Getting to know your body well can help you spot changes in your health. There are also many things you can do to help improve medical conditions that could be affecting your health. If you'd like to know more about any of these conditions, don't hesitate to talk to your GP or use our Medical Encyclopaedia for more information.
Heart disease can present itself in a variety of ways, one of the most common being a heart attack. This normally happens when one of the arteries supplying blood to the heart muscle gets blocked, which causes the muscle to be damaged. The British Heart Foundation estimates that 2.6 million people in the UK have heart disease – it claims the lives of one in four men and one in six women. A well balanced diet and regular exercise can help you look after your heart's health.
Cancer refers to a group of abnormal cells that can form a mass of cells, which may spread from the initial site. It can develop in any organ and invade neighbouring parts of the body. It affects around one in three people and the risk increases with age. Screening programs may be helpful in the detection of disease. A well balanced diet, not smoking and staying out of the sun may all reduce risk.
Arthritis covers a group of inflammatory and degenerative conditions that cause stiffness, swelling, and pain in the joints. The most common form is osteoarthritis, which most often involves the knees, hips and hands and affects middle-aged and older people. Exercise can help and taking fish oil supplements is also thought to bring benefits.
High blood pressure
Blood pressure is the force that pushes blood around the body and exerts pressure on the walls of the arteries when the heart beats. High blood pressure – known as hypertension – affects around one in six adults in the UK and about a quarter of 50 year olds. It puts a strain on the heart and arteries, which increases the chance of heart disease or blockages of arteries. Less salt in your diet is one way to cut risks, as is not smoking and only drinking alcohol in moderation. Regular exercise also helps to keep your blood pressure at healthy levels.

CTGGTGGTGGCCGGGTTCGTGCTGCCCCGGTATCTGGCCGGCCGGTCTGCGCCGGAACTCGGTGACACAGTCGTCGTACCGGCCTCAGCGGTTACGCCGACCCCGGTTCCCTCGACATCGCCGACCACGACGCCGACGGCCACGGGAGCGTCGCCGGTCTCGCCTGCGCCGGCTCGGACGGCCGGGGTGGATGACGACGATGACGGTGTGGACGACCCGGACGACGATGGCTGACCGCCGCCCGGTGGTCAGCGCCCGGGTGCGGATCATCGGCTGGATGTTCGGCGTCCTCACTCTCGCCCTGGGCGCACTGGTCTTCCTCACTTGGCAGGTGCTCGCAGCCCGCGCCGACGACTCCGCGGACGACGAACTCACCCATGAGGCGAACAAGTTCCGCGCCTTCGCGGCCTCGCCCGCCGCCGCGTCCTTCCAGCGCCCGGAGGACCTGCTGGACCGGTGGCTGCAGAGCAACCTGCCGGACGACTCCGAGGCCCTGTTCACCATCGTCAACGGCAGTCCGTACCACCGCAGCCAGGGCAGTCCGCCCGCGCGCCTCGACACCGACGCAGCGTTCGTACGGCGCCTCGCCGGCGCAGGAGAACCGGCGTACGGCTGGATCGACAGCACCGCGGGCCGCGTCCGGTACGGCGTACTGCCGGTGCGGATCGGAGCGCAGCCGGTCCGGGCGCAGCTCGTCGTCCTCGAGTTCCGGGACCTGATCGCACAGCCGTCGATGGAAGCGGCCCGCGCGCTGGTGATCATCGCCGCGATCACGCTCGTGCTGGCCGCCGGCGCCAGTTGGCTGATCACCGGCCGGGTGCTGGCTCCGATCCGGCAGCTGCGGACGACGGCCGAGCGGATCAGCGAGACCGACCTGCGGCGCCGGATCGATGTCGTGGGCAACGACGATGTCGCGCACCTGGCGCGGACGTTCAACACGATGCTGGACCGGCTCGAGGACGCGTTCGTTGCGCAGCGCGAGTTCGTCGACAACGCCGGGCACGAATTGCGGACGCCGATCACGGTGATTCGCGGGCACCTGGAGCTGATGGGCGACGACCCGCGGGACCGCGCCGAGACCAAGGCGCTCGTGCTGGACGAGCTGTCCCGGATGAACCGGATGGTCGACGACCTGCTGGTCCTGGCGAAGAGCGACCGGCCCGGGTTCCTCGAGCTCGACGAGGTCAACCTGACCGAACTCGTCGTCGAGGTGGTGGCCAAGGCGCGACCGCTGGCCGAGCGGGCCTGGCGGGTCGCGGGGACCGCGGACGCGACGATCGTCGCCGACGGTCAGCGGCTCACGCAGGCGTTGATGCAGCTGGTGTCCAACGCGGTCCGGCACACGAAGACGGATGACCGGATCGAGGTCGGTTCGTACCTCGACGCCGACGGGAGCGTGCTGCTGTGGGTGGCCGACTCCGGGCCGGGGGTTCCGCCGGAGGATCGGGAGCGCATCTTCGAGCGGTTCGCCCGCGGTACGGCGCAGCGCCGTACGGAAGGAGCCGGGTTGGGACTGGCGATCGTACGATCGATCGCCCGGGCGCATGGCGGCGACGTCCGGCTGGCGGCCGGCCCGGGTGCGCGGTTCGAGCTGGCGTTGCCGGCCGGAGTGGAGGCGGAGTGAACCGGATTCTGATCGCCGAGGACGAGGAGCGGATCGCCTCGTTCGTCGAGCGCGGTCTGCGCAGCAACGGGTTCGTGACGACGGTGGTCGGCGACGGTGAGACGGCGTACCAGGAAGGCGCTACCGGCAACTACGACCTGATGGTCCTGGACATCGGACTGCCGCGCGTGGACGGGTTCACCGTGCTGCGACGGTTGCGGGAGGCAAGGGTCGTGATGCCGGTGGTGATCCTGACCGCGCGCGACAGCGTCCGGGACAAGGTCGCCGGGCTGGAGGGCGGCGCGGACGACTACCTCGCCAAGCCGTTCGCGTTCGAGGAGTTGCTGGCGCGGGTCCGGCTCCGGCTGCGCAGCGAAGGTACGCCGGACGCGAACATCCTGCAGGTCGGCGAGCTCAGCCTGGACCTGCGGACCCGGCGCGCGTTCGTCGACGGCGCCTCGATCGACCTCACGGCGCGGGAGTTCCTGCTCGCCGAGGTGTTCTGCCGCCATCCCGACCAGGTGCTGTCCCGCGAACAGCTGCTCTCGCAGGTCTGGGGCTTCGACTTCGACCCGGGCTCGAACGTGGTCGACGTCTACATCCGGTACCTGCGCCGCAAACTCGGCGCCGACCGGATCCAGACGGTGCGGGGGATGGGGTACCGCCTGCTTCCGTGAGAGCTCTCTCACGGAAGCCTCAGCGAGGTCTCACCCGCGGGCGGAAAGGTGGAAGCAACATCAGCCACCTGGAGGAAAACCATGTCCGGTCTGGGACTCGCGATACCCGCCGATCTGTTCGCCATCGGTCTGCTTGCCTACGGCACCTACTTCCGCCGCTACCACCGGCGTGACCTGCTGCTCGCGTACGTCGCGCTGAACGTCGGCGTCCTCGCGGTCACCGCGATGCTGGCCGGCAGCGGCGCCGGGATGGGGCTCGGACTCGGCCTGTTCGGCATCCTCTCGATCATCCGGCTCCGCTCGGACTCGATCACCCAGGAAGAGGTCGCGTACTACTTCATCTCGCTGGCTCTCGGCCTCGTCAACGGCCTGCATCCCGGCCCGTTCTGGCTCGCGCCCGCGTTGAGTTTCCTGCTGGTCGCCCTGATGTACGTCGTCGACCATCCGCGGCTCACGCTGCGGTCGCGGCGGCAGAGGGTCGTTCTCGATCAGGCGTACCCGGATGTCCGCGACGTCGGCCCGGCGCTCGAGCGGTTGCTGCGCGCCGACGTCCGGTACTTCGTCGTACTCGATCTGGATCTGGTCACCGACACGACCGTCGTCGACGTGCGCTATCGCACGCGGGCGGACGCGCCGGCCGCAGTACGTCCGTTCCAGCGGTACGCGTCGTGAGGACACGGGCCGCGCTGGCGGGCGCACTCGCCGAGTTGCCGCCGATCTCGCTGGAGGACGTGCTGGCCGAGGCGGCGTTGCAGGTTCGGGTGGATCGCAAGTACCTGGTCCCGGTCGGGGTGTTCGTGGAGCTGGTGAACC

Being overweight increases the likelihood of heart disease, high blood pressure, diabetes, and some types of cancer. With increasing age, metabolism may slow and exercise is taken less frequently. This combination means that it can be easy to put weight on and more difficult to get it back off. Learning about food and making healthy eating a way of life is the best way to reach goal weight, rather than relying on fad diets.
This is a progressive deterioration in mental ability due to degeneration of brain tissue. The cells gradually degenerate and deposits of an abnormal protein build up in the brain. Tissue shrinks and dementia sets in. Alzheimer's affects about 7 in 100 people by the age of 65 and 3 in 10 people by the age of 85. Cutting back on harmful cholesterol, regular exercise, good blood pressure, keeping the mind as active as possible; a diet rich in antioxidants and having a good social life with different circles of friends are believed to be helpful.
In the UK we have taken a lead role in meeting the Prime Minister's Challenge for families living with dementia and have created an internal dementia taskforce to improve our awareness of dementia and how to spot the early signs of dementia in our customers; specialist awareness, training, services and products across both insurance and pensions businesses. This has been enhanced with additional material from the Alzheimer's Society.
Osteoporosis is caused by a loss of bone density. Bones can become brittle and susceptible to fractures. According to the National Osteoporosis Society, it affects one in three women and one in 12 men – but a diet that includes sufficient calcium from sources such as dairy products and green vegetables, beans and dried fruit can help, as does taking regular exercise.
Diabetes occurs when the body cannot use glucose properly and so there are abnormally high levels in the blood. This can lead to heart, kidney and eye disease. Older people tend to be affected by non-insulin dependent or Type 2 diabetes. Since obesity is a prime cause, losing weight is one way to cut back on the risk.
As the number of eggs released from ovaries reduces, periods lessen and then cease altogether. While many women feel well or only experience minor symptoms, some are more seriously affected. The onset of menopause is usually in your 50s, although smoking is thought to promote an earlier menopause. Menopause is a part of life and cannot be avoided. Regular exercise can help with management of symptoms.